“The Cat’s Table is an exquisite example of the richness that can flourish in the gaps between fact and fiction…. It is an adventure story, it is a meditation on power, memory, art, childhood, love and loss. It displays a technique so formidable as to seem almost playful. It is one of those rare books that one could reread an infinite number of times, and always find something new within its pages.”
—London Evening Standard
“In a novel superbly poised between the magic of innocence and the melancholy of experience, Mr. Ondaatje probes what it means to have a cautious heart.”
“The Cat's Table shimmers with the freshness of a child's wide-eyed and openhearted perspective….a yearning tribute with an almost fairytale-like aura to the memories of awe that pervade our dreams (and nightmares and fears), and the memories of sometimes unlikely affiliation and love and what we mistake as love that pervade and haunt our hearts, guide us or sometimes lead us astray.”
About the Author
MICHAEL ONDAATJE is the author of novels, a memoir, a nonfiction book on film, and eleven books of poetry. His novel The English Patient won the Booker Prize; another of his novels, Anil's Ghost, won the Irish Times International Fiction Prize, the Giller Prize, and the Prix Medicis.See all Product description
Top customer reviews
Young Michael and his two new friends, Cassius and Ramadhin, become soon inseparable. They freely roam the huge ship, exploring any nook and cranny they can get into, especially during nights. Cassius is the rambunctious, Ramadhin, the cautious, more reasonable one, conscious of his "weak heart". Michael describes himself as a "follower". The men at the Cat's Table, astutely observed by young Michael, while distinct in personality and behaviour, share, nonetheless, their curiosity for the happenings on the ship - one could call theirs "the gossip table" - and, more importantly, they each provide some kind of "life lesson" for the boys, be it in history, music, literature or biology. The most intriguing passenger at the table, however, is Miss Lasqueti, who appears to have insider knowledge of a very different kind. From time to time, they are joined by seventeen-year-old, beautiful and "mysterious" Emily, a distant cousin of Michael's. Given her "higher social standing" and her placement in the dining room, she can contribute intriguing news for any evolving "story". She knows, for example, much about the dangerous, heavily guarded, prisoner, who the boys have noticed during their nighttime adventures. Of course, Emily also has her secret encounters at night, overheard by Michael hiding in a lifeboat...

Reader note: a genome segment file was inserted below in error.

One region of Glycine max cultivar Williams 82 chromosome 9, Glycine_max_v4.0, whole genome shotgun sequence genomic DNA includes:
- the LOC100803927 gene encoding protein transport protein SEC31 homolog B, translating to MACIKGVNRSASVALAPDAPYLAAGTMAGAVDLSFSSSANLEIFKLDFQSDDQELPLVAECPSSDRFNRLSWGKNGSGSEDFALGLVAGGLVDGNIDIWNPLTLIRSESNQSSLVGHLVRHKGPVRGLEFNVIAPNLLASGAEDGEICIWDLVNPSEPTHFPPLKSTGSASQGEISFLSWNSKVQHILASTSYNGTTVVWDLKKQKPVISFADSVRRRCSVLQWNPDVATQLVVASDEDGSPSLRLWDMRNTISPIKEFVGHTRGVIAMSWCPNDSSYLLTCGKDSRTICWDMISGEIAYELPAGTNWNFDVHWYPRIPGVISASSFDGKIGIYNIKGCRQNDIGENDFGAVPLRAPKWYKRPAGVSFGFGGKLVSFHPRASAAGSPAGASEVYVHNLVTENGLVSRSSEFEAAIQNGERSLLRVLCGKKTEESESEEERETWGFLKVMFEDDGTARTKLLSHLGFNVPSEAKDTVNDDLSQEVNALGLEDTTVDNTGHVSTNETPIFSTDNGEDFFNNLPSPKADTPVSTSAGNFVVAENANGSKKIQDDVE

For the first half or so of the novel, I am simply charmed by the descriptions of the boys' hilarious or risky escapades on the ship as it moves across the Indian Ocean towards the Suez Canal. We explore the ship's "world" through a child's eyes. The episodes, told more like independent vignettes than in a contiguous narrative, succeed, nonetheless, in carrying our curiosity forward: they captures the atmosphere on ship, provide personality capsules of passengers or crew, and details of their various activities. Once closer to land, we are offered glimpses into the varying landscapes and port cities. While Michael's journey is depicted with gentleness and often lyrical descriptions, something seems to be missing in terms of the story's overall meaning and depth - at least for me. But soon enough, like entering a new section in the book, the voice of the adult Michael takes on a more prominent role. He drops hints how different episodes or people might be connected; he starts asking questions about the veracity of what we have been told, pondering the reliability of his long-term memory...
And, most engagingly, Ondaatje, while continuing to remain within the overall three-week time span of the journey, now leaves it with ease to reveal aspects of past and future of several of the central characters. These mental excursions - relating to Emily, Miss Lasqueti, Ramadhin, etc. and, last but not least, the prisoner - help us fill in gaps within earlier descriptions of episodes during the voyage. They also add an integrating layer to the narrative that I had been hoping for. Finally, they bring us also closer to the adult Michael. It is only later in life that he realizes the journey's importance as "a rite of passage"; a journey that formed him in more ways than he has acknowledged for a long time. In hindsight he can give voice to an emotion that he experienced then and many times since as he grew into an adult as "a desire that is a mixture of thrill and vertigo." Emily, when he meets her again, much later, has the better phrase for what affected them: "We all became adults before we were adults."